Since a 2,000 watt inverter can draw up to 167 amps from a battery bank your battery life will be very short.  A 100 amp hour battery will probably provide no more than ½ hour of power.  It will take a 45 watt solar panel array like we explored last week about 44 hours of direct sunlight to replace the energy used in that ½ hour.  So, I hope you can see what I mean when I say taking that much power from an inverter is inefficient!

My advice is to NOT plan on powering a microwave oven from an inverter unless it is rated under 700 watts and you have at a minimum a 1,200 watt inverter and four golf cart batteries capable of delivering 240 amp hours of power.  Even then, your total cooking time will be limited to approximately 2 hours at the most.  It will all depend on the battery temperature and starting state of charge.

Inverters over 1,500 watts are usually only found in large motor homes that have sufficient space and extra weight capacity for batteries.

A Modified Sine Wave is a Stepped-Switched Square Wave Signal.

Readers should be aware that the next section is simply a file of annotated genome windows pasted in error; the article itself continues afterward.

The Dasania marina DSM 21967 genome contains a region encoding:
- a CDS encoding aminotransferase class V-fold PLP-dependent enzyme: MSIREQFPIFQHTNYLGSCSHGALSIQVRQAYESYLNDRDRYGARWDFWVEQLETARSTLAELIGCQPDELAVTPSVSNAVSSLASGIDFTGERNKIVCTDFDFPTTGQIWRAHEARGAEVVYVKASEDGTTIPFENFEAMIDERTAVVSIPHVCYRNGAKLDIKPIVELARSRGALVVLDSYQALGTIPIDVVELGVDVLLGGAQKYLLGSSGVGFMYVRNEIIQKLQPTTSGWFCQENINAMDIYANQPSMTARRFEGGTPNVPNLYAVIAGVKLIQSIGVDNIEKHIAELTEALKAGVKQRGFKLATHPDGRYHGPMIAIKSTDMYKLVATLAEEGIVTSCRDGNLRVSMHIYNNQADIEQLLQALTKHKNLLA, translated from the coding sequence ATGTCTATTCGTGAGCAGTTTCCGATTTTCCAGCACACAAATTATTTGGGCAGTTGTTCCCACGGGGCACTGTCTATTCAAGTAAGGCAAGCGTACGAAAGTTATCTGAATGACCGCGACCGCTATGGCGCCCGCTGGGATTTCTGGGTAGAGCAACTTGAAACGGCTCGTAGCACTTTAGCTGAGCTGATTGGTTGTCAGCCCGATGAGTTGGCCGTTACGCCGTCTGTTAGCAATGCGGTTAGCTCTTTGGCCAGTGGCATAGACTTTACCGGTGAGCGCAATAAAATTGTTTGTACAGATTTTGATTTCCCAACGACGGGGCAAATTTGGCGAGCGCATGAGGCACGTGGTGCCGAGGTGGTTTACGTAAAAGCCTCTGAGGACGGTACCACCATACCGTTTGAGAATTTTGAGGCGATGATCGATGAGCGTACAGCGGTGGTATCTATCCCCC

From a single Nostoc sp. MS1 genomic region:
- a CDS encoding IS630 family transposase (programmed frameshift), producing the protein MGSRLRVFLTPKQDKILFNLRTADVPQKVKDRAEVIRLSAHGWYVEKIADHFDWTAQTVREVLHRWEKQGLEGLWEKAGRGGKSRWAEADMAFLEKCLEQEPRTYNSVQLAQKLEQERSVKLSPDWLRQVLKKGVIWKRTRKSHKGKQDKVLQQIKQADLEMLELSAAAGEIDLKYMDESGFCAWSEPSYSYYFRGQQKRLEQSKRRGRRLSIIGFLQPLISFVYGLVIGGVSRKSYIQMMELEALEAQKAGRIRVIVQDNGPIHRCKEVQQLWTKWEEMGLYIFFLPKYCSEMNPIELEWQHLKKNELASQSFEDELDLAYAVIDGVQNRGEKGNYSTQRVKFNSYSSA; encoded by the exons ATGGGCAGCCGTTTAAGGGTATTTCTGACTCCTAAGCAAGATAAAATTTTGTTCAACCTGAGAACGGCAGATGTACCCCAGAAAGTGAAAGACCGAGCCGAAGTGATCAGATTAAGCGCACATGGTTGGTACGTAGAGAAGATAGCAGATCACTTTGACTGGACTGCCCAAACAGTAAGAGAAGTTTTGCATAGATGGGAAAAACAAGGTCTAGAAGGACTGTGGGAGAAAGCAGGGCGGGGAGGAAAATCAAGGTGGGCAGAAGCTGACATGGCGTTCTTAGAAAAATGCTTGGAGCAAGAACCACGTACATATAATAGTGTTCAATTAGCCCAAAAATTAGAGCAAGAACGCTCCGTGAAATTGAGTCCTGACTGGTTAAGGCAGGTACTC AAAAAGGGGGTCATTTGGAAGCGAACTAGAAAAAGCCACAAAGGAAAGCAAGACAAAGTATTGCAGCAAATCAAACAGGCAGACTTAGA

Lastly, you will find most inverters sold as “Modified Sine Wave” and others as “Pure Sine Wave”.  The inverters using a modified sine wave output are less expensive and may cause synchronous motors like those found in fans to hum or buzz.  Television sets that do not have adequate line filtering may also have a buzz in the audio.  Microwave ovens will produce less cooking power from a modified sine wave inverter.

The pure sine wave inverters are closer to the household power your appliances are designed to use and will operate more efficiently from a pure sine wave.  While they are 3 to 4 times more expensive, their use will translate to longer battery life and better appliance operation.

A True Sine Wave is a Smooth Time-Amplitude Signal.

Still, a modified sine wave inverter will work satisfactorily in a budget installation.  No appliances or equipment should be harmed by plugging them into this type of inverter.

For those that may be curious, we carry 34 sealed absorbed glass mat batteries supplying a total of 2,500 amp hours of power.  This allows us to run our modified 6,000 BTU bedroom air conditioner from a 1,500 watt inverter for at least three nights before recharging.  I hate to sleep on sweaty sheets in 90 plus degree weather!  But, you must keep in mind that our batteries have a combined weigh of over 2,500 pounds.  That’s when an ex-semi tractor as a RV hauler is really nice.  The extra battery load just makes the truck ride smoother.  We have 3 inverters; a 500 watt to power the entertainment center, a 3,000 watt for all of the camper’s electrical outlets and a 1,500 watt for the bedroom air conditioner.